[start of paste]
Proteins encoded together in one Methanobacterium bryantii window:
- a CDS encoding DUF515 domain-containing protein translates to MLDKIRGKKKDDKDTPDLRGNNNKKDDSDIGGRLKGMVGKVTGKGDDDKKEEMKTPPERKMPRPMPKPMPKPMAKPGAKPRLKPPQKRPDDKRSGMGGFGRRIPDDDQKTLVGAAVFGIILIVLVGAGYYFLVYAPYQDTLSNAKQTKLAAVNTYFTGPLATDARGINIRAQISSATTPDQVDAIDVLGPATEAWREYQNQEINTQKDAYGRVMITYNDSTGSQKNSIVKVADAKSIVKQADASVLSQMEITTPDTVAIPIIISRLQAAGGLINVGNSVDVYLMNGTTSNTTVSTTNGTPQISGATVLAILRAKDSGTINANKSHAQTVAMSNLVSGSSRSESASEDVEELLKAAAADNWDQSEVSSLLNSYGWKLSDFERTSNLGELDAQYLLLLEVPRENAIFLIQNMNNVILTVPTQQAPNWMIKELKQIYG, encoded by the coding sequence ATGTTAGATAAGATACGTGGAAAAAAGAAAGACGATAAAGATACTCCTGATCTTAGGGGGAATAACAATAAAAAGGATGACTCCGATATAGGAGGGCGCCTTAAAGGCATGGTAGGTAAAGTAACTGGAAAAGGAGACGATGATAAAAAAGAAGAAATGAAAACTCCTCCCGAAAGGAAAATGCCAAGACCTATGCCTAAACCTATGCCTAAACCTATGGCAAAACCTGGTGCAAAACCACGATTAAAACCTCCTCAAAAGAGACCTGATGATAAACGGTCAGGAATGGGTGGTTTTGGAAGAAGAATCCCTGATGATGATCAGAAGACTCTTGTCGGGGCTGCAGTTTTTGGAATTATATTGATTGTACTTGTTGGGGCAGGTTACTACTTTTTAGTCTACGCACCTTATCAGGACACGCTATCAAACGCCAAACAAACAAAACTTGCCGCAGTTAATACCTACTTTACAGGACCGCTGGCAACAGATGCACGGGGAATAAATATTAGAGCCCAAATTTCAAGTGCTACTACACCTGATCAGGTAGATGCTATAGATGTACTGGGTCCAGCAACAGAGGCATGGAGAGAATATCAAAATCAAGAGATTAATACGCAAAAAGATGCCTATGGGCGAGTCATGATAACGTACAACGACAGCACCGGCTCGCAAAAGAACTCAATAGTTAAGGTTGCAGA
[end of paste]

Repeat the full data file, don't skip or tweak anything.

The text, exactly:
Proteins encoded together in one Methanobacterium bryantii window:
- a CDS encoding DUF515 domain-containing protein translates to MLDKIRGKKKDDKDTPDLRGNNNKKDDSDIGGRLKGMVGKVTGKGDDDKKEEMKTPPERKMPRPMPKPMPKPMAKPGAKPRLKPPQKRPDDKRSGMGGFGRRIPDDDQKTLVGAAVFGIILIVLVGAGYYFLVYAPYQDTLSNAKQTKLAAVNTYFTGPLATDARGINIRAQISSATTPDQVDAIDVLGPATEAWREYQNQEINTQKDAYGRVMITYNDSTGSQKNSIVKVADAKSIVKQADASVLSQMEITTPDTVAIPIIISRLQAAGGLINVGNSVDVYLMNGTTSNTTVSTTNGTPQISGATVLAILRAKDSGTINANKSHAQTVAMSNLVSGSSRSESASEDVEELLKAAAADNWDQSEVSSLLNSYGWKLSDFERTSNLGELDAQYLLLLEVPRENAIFLIQNMNNVILTVPTQQAPNWMIKELKQIYG, encoded by the coding sequence ATGTTAGATAAGATACGTGGAAAAAAGAAAGACGATAAAGATACTCCTGATCTTAGGGGGAATAACAATAAAAAGGATGACTCCGATATAGGAGGGCGCCTTAAAGGCATGGTAGGTAAAGTAACTGGAAAAGGAGACGATGATAAAAAAGAAGAAATGAAAACTCCTCCCGAAAGGAAAATGCCAAGACCTATGCCTAAACCTATGCCTAAACCTATGGCAAAACCTGGTGCAAAACCACGATTAAAACCTCCTCAAAAGAGACCTGATGATAAACGGTCAGGAATGGGTGGTTTTGGAAGAAGAATCCCTGATGATGATCAGAAGACTCTTGTCGGGGCTGCAGTTTTTGGAATTATATTGATTGTACTTGTTGGGGCAGGTTACTACTTTTTAGTCTACGCACCTTATCAGGACACGCTATCAAACGCCAAACAAACAAAACTTGCCGCAGTTAATACCTACTTTACAGGACCGCTGGCAACAGATGCACGGGGAATAAATATTAGAGCCCAAATTTCAAGTGCTACTACACCTGATCAGGTAGATGCTATAGATGTACTGGGTCCAGCAACAGAGGCATGGAGAGAATATCAAAATCAAGAGATTAATACGCAAAAAGATGCCTATGGGCGAGTCATGATAACGTACAACGACAGCACCGGCTCGCAAAAGAACTCAATAGTTAAGGTTGCAGA